Beauty spot mulls vehicle-free days over noisy motorcycle complaints

Motorcyclists with noisy illegal exhausts could see the Yorkshire Dales National Park introduce vehicle-free days as a consequence

Kawasaki 650 Ninja

The Yorkshire Dales National Park is looking into the possibility of initiating vehicle-free days around the beauty spot after an influx of noisy motorists – specifically motorcyclists – shattered the peace brought about by the lockdown period.

With communities enjoying quieter roads as a result of the nationwide lockdown measures that ran for two months in an effort to stem the spread of the coronavirus, the easing of such measures has led to a spike in traffic.

However, it is motorcyclists that have been singled out for particular criticism by members of the community – including residents, cyclists and walkers - with a meeting of the Yorkshire Dales National Park’s Local Access Forum calling for the introduction of car-free days that would prevent any cars or motorcycles from using the roads.

According to the local Stray FM radio station website, those riding in groups and using illegal exhausts are creating a nuisance, rather than all motorcyclists.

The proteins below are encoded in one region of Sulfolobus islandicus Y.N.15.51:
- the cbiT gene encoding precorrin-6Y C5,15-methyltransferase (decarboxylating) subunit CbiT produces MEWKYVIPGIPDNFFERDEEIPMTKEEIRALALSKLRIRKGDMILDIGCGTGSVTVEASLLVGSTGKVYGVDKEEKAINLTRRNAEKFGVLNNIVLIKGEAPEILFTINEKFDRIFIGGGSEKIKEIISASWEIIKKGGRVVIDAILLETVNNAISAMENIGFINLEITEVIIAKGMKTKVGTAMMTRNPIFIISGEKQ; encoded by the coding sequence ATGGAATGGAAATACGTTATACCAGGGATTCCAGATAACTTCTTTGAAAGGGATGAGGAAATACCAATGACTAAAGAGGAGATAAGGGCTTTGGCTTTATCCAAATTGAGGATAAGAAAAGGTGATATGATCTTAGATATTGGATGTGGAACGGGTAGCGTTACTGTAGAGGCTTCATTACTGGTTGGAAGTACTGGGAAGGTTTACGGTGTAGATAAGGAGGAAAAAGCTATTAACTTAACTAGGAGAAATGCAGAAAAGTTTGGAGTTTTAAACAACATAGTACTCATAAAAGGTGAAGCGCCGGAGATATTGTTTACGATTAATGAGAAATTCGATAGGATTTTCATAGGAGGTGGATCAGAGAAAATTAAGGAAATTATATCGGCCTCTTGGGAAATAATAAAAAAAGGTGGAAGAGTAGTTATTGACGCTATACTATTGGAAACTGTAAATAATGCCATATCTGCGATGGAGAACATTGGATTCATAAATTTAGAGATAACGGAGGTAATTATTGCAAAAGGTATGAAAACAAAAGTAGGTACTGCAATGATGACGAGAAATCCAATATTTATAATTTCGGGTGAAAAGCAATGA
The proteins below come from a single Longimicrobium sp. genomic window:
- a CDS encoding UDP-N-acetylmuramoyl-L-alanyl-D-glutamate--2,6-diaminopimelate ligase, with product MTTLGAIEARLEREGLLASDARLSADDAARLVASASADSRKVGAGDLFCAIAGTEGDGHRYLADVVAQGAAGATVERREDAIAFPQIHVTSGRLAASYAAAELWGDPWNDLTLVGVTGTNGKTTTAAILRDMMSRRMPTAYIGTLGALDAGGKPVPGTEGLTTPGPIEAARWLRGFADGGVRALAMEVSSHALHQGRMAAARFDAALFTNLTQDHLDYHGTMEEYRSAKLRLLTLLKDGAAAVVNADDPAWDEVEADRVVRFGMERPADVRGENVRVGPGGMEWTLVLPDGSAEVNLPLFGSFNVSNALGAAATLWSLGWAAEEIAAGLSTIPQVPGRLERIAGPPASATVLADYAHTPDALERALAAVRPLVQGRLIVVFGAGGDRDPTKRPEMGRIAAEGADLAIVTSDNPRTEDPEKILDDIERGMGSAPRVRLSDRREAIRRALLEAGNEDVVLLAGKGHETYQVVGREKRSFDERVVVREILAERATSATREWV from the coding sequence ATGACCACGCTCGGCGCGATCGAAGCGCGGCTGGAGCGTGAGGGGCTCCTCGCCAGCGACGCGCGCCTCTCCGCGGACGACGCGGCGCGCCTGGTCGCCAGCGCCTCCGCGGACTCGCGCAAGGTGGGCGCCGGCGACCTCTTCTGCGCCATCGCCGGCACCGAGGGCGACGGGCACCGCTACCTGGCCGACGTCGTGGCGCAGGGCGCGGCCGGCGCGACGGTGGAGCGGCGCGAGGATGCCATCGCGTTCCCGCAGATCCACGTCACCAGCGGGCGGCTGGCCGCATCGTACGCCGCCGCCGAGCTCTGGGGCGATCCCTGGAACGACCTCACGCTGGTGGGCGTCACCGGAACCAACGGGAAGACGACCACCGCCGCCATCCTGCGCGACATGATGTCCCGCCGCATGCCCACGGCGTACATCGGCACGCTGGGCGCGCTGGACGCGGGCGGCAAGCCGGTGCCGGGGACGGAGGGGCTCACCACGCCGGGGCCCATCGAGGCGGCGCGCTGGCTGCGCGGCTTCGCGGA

“It has been a massive increase, I think even bigger numbers than there were before the pandemic,” residents’ spokesperson Nick Cotton said. “Of course what you are drawn to is the noise more than anything else. 

“You can be two miles away, you can be up at the top of the valley and be aware of it. I’m not going to let it drop because I have had so much correspondence about it. I think we need to think creatively about this.”

The call asks to set aside one Sunday each month that would close the roads in the National Park to give priority to cyclists and walkers. However, police in the area have said now straight after lockdown isn’t the right time to trial such an initiative.

According to Stray FM, the meeting was told it was difficult to police motorcycles that are excessively noisy because it relies on a ‘subjective judgement’ after it has occurred and it was hard to identify a single motorcycle committing an offence compared with others riding within the law.

It is worth noting that the grievance stops short of lambasting all motorcyclists, many of which adhere to the regulations and aren’t a nuisance. As such, the MCIA says it is in favour of action against those that break the law, saying a minority of riders are tarnishing the reputation of the majority.

“[Illegal exhausts] attract unwanted attention to the motorcycle community and do nothing to promote the many benefits motorcycles can offer.”